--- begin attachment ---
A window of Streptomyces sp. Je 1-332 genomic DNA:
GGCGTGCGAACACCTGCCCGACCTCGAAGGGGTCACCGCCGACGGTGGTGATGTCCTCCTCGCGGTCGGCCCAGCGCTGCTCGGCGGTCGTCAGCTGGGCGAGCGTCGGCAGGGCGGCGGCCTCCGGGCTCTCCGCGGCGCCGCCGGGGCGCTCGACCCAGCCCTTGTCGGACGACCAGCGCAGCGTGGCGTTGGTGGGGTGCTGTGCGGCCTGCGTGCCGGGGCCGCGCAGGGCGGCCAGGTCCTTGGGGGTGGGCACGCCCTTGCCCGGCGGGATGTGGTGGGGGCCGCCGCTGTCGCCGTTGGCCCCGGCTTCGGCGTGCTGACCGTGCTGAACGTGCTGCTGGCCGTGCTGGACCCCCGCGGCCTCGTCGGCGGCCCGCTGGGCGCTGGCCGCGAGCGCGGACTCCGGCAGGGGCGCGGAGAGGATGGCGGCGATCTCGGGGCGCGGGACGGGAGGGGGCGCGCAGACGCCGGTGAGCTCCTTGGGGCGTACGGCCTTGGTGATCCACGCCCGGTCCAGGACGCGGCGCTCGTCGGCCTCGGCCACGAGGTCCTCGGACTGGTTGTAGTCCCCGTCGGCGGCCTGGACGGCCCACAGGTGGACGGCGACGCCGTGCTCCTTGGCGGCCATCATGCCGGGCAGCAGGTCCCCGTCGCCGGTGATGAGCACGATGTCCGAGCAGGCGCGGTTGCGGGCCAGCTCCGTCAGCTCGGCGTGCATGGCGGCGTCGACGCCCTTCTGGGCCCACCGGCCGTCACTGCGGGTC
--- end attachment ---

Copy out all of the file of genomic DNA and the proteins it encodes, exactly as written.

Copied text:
A window of Streptomyces sp. Je 1-332 genomic DNA:
GGCGTGCGAACACCTGCCCGACCTCGAAGGGGTCACCGCCGACGGTGGTGATGTCCTCCTCGCGGTCGGCCCAGCGCTGCTCGGCGGTCGTCAGCTGGGCGAGCGTCGGCAGGGCGGCGGCCTCCGGGCTCTCCGCGGCGCCGCCGGGGCGCTCGACCCAGCCCTTGTCGGACGACCAGCGCAGCGTGGCGTTGGTGGGGTGCTGTGCGGCCTGCGTGCCGGGGCCGCGCAGGGCGGCCAGGTCCTTGGGGGTGGGCACGCCCTTGCCCGGCGGGATGTGGTGGGGGCCGCCGCTGTCGCCGTTGGCCCCGGCTTCGGCGTGCTGACCGTGCTGAACGTGCTGCTGGCCGTGCTGGACCCCCGCGGCCTCGTCGGCGGCCCGCTGGGCGCTGGCCGCGAGCGCGGACTCCGGCAGGGGCGCGGAGAGGATGGCGGCGATCTCGGGGCGCGGGACGGGAGGGGGCGCGCAGACGCCGGTGAGCTCCTTGGGGCGTACGGCCTTGGTGATCCACGCCCGGTCCAGGACGCGGCGCTCGTCGGCCTCGGCCACGAGGTCCTCGGACTGGTTGTAGTCCCCGTCGGCGGCCTGGACGGCCCACAGGTGGACGGCGACGCCGTGCTCCTTGGCGGCCATCATGCCGGGCAGCAGGTCCCCGTCGCCGGTGATGAGCACGATGTCCGAGCAGGCGCGGTTGCGGGCCAGCTCCGTCAGCTCGGCGTGCATGGCGGCGTCGACGCCCTTCTGGGCCCACCGGCCGTCACTGCGGGTC